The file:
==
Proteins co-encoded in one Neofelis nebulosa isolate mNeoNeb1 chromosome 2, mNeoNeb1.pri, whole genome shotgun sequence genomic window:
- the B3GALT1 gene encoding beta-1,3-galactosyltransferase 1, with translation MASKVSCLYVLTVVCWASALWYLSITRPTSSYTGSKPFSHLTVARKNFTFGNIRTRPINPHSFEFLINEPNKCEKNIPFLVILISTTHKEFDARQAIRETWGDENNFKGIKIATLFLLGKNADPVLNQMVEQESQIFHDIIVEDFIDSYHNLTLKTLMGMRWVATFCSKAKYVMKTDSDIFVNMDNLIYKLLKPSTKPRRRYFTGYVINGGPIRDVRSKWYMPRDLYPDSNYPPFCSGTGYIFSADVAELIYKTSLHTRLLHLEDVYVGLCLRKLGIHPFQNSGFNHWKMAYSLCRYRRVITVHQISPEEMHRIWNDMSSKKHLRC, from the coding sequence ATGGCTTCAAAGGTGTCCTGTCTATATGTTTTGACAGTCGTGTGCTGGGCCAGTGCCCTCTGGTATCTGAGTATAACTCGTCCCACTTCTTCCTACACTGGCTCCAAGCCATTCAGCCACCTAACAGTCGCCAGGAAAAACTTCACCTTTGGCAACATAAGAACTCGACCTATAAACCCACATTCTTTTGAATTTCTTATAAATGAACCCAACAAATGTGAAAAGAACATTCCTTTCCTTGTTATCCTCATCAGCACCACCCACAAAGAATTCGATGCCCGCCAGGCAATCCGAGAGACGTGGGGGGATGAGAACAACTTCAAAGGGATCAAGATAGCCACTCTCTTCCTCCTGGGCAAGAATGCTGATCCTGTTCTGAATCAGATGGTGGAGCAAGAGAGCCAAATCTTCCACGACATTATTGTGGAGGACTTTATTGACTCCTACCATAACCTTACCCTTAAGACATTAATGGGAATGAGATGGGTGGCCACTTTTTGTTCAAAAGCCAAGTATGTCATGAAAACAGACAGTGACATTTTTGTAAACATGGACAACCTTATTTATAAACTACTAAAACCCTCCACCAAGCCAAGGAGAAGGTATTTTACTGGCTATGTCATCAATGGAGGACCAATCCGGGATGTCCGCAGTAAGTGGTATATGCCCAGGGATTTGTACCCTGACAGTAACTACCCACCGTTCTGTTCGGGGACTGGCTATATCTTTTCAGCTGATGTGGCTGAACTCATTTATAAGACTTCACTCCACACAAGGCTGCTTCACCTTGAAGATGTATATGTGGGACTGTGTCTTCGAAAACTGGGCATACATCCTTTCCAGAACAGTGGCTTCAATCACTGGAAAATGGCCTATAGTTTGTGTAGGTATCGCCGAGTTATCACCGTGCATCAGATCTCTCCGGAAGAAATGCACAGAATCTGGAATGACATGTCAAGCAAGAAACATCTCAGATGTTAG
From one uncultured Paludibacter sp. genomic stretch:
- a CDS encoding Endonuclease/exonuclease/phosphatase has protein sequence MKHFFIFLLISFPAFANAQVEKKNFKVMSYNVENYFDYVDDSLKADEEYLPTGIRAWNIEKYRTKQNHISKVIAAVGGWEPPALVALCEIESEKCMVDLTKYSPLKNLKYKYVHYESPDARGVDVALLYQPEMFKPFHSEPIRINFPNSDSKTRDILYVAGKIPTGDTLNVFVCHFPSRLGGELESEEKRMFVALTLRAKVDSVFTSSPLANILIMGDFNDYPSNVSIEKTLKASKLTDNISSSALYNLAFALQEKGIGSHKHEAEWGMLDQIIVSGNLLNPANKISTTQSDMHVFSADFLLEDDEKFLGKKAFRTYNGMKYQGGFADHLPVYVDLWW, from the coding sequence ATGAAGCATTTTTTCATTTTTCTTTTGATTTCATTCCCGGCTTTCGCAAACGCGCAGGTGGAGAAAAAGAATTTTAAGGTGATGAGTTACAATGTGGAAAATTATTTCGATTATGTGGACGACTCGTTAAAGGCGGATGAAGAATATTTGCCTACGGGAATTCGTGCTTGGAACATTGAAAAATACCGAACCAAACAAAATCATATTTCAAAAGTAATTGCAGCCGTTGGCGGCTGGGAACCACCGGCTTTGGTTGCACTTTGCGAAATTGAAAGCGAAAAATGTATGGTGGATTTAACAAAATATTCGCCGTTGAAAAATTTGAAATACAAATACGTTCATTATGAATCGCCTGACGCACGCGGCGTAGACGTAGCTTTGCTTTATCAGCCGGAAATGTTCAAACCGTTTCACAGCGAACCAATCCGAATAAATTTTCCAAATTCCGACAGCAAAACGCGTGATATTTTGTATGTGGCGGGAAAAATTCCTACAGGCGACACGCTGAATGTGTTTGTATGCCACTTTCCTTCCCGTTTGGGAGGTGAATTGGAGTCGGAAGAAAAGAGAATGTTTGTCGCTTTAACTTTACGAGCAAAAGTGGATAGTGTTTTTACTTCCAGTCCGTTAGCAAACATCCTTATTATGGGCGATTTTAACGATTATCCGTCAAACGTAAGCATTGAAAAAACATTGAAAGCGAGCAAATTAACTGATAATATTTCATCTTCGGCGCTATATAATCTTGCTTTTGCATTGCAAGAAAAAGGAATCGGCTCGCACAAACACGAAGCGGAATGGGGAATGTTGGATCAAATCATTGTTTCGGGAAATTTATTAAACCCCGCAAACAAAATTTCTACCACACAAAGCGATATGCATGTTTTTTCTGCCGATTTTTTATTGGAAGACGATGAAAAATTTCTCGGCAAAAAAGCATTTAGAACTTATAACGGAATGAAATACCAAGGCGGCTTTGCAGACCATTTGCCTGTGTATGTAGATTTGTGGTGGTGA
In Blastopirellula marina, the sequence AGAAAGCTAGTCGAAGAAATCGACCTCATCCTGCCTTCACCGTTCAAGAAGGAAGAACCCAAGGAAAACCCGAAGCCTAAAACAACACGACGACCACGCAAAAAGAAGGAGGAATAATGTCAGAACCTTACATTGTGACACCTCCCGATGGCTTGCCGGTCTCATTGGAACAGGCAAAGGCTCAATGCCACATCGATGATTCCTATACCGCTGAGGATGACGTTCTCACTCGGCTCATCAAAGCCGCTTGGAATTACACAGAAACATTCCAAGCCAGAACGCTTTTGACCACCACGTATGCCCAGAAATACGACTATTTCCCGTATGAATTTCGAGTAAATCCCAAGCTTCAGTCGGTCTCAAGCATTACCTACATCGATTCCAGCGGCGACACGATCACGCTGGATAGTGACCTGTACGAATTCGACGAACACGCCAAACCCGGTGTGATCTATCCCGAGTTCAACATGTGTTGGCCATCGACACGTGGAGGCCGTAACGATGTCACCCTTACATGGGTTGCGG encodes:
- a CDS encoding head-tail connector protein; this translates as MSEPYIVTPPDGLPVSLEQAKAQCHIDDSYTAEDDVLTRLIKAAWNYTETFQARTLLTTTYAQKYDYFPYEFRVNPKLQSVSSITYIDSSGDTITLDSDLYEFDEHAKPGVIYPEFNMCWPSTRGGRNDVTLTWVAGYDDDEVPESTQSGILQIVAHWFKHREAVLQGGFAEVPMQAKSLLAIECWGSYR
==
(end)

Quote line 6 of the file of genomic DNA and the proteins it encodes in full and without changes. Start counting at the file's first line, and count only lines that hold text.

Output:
- a CDS encoding head-tail connector protein; this translates as MSEPYIVTPPDGLPVSLEQAKAQCHIDDSYTAEDDVLTRLIKAAWNYTETFQARTLLTTTYAQKYDYFPYEFRVNPKLQSVSSITYIDSSGDTITLDSDLYEFDEHAKPGVIYPEFNMCWPSTRGGRNDVTLTWVAGYDDDEVPESTQSGILQIVAHWFKHREAVLQGGFAEVPMQAKSLLAIECWGSYR